Chinese Bitcoin Exchange OKCoin Accused of Faking Trading Data
OKCoin, once the second largest mainland China-based bitcoin exchange (after BTC China) according to volume, has been accused of faking its trading volume data.
The website stopped taking new deposits in the aftermath of the Chinese central bank implementing a ban disallowing banks and third-party payment services from working with bitcoin exchanges, leaving traders temporarily unable to charge their fiat currency accounts or cash out on some exchanges.
In the days following rumours of the ban, while traders panic-sold their bitcoin holdings and would-be buyers were barred from making deposits into their accounts, many were surprised to find that the trading volume on OKCoin remained unrealistically high.
The exchange rates, despite plunging, maintained levels on a par with other exchanges such as Huobi.com, which circumvented the ban by allowing traders to charge their accounts by transferring money to its CEO’s personal bank account.
The concern was first raised by someone under the pseudonym Shi Diaomao, a self-proclaimed bitcoin arbitrageur who makes profit by buying and selling BTC on different platforms to exploit the exchange rate gap.
“Shi concluded that the real transaction volume could be as low as one tenth of what the company purported to exchange.”
In his article posted on 20th December on Xueqiu, one of China’s most popular investors’ social media platforms, Shi claims that in a two-hour period on 19th December, OKCoin’s data indicates that over 30,000 BTC changed hands.
However, by comparing the number with the tally of selling and buying orders that were displayed separately, Shi concluded that the real transaction volume could be as low as one tenth of what the company purported to exchange.
Shi said after noticing the discrepancy, he immediately contacted the website’s customer service rep, who failed to provide a plausible explanation and later became unresponsive on Xueqiu.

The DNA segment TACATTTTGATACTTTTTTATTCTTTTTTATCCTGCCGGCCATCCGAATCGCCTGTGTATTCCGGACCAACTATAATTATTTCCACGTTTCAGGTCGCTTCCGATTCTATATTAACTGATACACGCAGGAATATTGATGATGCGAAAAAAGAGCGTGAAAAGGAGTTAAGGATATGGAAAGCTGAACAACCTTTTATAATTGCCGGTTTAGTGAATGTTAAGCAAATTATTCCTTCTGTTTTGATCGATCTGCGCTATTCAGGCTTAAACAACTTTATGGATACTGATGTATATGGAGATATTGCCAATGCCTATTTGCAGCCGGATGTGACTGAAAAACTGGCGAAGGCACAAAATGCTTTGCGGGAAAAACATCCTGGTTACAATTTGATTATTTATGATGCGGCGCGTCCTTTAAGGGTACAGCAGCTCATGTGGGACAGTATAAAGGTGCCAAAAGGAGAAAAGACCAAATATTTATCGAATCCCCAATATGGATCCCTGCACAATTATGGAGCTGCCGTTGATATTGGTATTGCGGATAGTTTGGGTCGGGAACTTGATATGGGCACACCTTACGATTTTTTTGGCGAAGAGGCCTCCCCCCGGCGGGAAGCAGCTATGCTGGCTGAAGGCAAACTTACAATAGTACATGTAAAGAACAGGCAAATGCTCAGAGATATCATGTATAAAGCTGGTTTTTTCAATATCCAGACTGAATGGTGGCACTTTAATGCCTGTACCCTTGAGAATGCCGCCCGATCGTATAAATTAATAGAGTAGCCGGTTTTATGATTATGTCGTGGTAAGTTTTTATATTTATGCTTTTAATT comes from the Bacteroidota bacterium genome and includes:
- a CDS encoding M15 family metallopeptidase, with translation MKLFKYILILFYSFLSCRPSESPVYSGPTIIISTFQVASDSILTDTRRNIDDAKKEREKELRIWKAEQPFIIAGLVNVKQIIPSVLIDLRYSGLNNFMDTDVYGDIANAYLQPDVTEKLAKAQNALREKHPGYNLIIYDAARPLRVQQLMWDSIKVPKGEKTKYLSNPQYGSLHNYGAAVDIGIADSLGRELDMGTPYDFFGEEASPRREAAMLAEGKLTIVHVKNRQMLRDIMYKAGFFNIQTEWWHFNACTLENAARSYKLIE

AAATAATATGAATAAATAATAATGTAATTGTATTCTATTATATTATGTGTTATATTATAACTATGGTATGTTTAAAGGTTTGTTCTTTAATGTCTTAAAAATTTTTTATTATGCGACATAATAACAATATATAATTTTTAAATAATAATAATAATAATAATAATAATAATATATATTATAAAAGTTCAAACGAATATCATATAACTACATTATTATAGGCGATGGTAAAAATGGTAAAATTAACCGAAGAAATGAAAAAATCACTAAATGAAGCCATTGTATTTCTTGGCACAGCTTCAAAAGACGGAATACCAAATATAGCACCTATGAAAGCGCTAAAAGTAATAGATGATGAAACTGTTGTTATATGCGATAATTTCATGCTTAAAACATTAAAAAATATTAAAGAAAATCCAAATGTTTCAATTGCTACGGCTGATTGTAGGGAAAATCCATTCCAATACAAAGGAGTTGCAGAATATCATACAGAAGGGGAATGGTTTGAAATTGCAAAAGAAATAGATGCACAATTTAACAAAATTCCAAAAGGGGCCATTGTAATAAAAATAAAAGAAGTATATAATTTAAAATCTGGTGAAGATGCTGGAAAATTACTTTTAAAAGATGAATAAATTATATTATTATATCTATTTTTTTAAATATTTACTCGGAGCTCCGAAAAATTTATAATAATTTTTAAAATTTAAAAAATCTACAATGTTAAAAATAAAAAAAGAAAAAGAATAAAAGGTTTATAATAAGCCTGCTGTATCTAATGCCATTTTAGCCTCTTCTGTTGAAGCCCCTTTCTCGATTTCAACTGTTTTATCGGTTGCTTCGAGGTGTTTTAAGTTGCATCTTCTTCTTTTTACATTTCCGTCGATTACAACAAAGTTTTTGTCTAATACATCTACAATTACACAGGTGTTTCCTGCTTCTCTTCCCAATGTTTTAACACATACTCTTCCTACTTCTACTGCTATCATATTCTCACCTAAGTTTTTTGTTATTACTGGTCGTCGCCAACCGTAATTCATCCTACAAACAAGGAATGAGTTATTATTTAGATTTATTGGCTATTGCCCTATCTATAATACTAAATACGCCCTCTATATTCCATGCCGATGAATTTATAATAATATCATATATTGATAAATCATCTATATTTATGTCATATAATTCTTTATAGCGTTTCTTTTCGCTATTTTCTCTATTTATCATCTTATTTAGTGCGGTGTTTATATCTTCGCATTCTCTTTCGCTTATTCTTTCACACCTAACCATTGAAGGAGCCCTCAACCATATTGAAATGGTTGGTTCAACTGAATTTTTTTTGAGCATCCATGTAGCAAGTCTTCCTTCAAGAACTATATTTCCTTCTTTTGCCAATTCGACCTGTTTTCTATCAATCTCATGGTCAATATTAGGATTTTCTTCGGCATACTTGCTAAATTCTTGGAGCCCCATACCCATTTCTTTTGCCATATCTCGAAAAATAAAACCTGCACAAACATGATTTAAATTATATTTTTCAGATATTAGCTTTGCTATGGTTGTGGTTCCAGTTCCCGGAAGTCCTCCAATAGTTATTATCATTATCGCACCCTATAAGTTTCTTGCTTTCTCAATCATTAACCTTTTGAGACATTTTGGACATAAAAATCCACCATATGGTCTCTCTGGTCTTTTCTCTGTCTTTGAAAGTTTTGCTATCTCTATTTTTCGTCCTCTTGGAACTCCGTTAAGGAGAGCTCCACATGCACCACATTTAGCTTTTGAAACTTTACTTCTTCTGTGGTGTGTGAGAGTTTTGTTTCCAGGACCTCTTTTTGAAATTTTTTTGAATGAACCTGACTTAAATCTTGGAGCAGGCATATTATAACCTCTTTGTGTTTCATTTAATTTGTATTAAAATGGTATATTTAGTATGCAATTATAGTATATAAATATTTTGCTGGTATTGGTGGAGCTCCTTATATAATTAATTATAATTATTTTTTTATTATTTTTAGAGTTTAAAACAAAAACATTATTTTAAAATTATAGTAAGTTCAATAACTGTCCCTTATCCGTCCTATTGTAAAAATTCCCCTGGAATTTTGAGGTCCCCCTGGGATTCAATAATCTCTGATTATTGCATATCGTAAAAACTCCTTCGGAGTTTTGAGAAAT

During the process of communication, Shi saw that the displayed volume suddenly plunged, which reinforced his suspicion that the website had previously faked its trading volume and was correcting it now that it was in danger of being caught red-handed.
In an online audio interview, Shi said that he would not call OKCoin out and accuse it of manipulating the exchange rate, but he cautioned traders against the exchange, claiming that it “plays both the player as well as the referee”.
In response, Xu Mingxing, CEO of OKCoin who is also believed to be one of the largest bitcoin holders in China, issued a very brief explanation, in which he attributed the discrepancy to the company allowing large traders to trade through its API rather than the webpage interface – an explanation, if true, that may be somewhat hypocritical given that only a couple days ago Xu wrote a statement criticizing the use of “high-frequency trading software”.
Many perceive Xu’s explanation as a cover-up, among them, some Chinese bitcoin celebrities such as Li Xiaolai and Zhao Letian who posted on Sina Weibo agreeing that OKCoin’s data was problematic.
Zhao Letian’s posting states:
“The two graphs show the market depth of BTC China and OKCoin. Despite the great difference of market depths, their trading volumes are very close, which can only mean that one is cheating. The reason that I stopped going to OKCoin is that it is very hard for me to buy more than 1000 BTC [at one time].”
Users also question OKCoin’s claim that it is the world’s largest litecoin exchange.
One posting published on 19th December on Sina Weibo says:
“The daily transaction of litecoin [on OKCoin] yesterday has reached an unprecedented nine million, but there are only a total of 20 million in existence. How can I ever believe it?”
Xu Mingxing was previously scheduled to host a Q&A session on Xueqiu on 20th December, but it has since been cancelled.
As of 2:52 PM CST, 21st December, the daily trading volume displayed on OKCoin is 4,215.52 BTC, which has shrunk dramatically from its previous level of tens of thousands per day.
Chinese stock market image via Shutterstock
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